part-time priests of a part-time god
By Diogenes ( articles ) | Jan 30, 2005
He said he didn't set out to be a crusader on the issue of marriage and the priesthood, but he's glad to find himself in that role. And he said he finds plenty of support. "I think a lot of Catholics think it's time to move on," he said. ...
On a practical level, John said, he has always thought the celibacy rule was bad for the church. "In my Jesuit class of 25 guys, 20 of them left to marry," he said. "The class that followed mine had 35, and they all left. All of them!"
Father, let me put it to you straight. ALL professions are celibate professions. Forget the movies you've seen and the profile pieces in the Sunday papers, and look around you. Every lawyer, every doctor, every professor (&c.) must make a choice between advancing in his field and attending to his family. Time paid to one is robbed from the other. True, some rare individuals are so talented that they can go on for years -- or so it seems -- out-distancing their professional colleagues on one hand and out-parenting the parents of their acquaintance on the other. But sooner or later they hit a ceiling -- or the family implodes. In fact, the main difference between a true profession and a job is that the latter takes only so much of your time each day and then releases you to yourself, whereas the former never ceases making demands. Each new day sinks the professional deeper in debt to his field; even while he sleeps, other professionals are reading important books that he has yet to read, other professionals are writing important articles that he will never see. Even Nobel Prize winners are forced to make a compromise with mediocrity; they just make it at a higher level than others.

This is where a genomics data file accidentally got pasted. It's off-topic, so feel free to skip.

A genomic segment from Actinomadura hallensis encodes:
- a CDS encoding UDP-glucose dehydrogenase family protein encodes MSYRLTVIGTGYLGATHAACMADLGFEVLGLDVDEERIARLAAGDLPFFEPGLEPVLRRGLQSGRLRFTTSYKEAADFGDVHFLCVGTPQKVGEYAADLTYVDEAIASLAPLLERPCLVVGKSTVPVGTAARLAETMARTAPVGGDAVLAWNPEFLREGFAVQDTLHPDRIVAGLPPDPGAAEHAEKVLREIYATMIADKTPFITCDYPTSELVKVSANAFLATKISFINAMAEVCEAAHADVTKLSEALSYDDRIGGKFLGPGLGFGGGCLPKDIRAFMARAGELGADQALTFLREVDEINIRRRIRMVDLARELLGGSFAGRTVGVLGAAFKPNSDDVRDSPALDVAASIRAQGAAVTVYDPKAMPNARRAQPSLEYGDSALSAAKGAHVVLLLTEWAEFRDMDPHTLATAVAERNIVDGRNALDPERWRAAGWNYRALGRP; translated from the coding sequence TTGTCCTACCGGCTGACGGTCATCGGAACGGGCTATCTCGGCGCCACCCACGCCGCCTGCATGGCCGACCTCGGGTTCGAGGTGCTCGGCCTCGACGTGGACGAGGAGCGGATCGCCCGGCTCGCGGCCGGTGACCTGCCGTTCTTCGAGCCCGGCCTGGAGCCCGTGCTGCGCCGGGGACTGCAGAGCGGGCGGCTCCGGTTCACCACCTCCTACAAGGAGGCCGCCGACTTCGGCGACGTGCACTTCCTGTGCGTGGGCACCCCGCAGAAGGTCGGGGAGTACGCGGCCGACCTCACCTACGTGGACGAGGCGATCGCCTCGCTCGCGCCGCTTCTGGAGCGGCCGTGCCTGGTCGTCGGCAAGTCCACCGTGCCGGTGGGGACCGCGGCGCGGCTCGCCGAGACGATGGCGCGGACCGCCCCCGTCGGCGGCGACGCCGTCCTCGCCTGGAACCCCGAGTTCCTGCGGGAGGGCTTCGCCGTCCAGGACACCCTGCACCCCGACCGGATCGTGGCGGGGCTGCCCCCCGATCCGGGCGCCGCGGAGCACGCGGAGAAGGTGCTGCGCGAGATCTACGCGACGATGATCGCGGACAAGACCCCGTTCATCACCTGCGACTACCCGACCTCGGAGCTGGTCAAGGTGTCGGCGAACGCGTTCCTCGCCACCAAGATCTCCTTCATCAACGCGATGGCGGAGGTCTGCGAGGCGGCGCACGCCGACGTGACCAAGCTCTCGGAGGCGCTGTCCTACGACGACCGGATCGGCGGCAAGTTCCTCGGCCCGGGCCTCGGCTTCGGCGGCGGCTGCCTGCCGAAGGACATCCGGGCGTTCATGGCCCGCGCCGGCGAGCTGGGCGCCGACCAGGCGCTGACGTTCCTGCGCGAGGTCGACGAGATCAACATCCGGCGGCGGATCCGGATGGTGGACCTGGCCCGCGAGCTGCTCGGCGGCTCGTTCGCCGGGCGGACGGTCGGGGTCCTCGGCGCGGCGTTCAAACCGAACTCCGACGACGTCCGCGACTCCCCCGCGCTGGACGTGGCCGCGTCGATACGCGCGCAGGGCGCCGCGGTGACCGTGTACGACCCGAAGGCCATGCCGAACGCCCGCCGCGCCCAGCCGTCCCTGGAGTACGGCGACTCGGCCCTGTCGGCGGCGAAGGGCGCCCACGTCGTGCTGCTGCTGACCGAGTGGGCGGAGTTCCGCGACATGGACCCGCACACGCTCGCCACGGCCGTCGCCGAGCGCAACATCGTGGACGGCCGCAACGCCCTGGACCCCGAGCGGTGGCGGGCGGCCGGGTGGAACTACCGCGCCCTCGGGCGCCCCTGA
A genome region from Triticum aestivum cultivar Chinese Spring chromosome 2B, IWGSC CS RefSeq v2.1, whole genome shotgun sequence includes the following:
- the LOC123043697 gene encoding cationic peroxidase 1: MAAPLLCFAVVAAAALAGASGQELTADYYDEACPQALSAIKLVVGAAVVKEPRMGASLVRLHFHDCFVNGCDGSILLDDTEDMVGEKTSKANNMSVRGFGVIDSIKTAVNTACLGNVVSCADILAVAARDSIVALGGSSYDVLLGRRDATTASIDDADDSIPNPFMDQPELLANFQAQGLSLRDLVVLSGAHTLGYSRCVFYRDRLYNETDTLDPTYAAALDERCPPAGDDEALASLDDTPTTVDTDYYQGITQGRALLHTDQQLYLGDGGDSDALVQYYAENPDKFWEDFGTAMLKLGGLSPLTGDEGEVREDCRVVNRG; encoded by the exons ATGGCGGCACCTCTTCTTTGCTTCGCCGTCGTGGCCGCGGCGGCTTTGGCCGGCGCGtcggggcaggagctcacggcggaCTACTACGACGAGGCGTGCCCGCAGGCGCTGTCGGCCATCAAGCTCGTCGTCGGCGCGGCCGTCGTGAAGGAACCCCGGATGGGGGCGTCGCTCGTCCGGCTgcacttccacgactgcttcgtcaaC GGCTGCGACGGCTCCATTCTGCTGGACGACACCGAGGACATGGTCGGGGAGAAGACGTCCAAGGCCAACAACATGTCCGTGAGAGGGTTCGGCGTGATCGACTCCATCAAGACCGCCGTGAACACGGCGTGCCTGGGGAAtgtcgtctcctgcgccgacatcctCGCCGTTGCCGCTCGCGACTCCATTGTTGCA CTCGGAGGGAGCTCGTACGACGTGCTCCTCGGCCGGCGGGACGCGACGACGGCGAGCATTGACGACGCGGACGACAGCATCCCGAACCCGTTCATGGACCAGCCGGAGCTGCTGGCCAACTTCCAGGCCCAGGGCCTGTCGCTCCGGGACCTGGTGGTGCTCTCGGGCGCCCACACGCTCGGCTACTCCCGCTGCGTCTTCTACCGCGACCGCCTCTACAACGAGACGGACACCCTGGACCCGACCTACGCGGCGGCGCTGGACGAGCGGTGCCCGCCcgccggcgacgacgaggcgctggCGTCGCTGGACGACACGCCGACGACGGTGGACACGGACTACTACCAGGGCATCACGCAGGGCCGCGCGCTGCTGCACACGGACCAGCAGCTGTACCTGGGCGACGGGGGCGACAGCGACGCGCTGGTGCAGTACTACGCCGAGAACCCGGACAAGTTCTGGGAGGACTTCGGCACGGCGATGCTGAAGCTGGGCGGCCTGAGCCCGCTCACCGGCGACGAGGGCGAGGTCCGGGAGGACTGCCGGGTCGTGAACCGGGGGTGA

So you've lost enthusiasm for your profession, Father? Happens all the time. And given the way most priests of your generation view their priesthood, I'd lose interest in it too. Further, I suspect that those of your brethren calling for the option of a married priesthood look back on their lives with distaste and a vague sense of shame: desk-bound officers in a peacetime army. Celibacy apart, you've had an unexacting time of it, and the legacy left to your fellow Catholics is plain to anyone who opens his newspaper to assess the state of the Church. I hope your second bride gets better treatment than your first.
Father, there are priests who came before you (and there are newly ordained priests coming after) who see sacerdotal chastity not as a "celibacy rule" extraneous to their priesthood but as an element in the imitation of Christ that is intrinsic to it. The imitation of Christ might prove too demanding for some people, but can it ever become boring?
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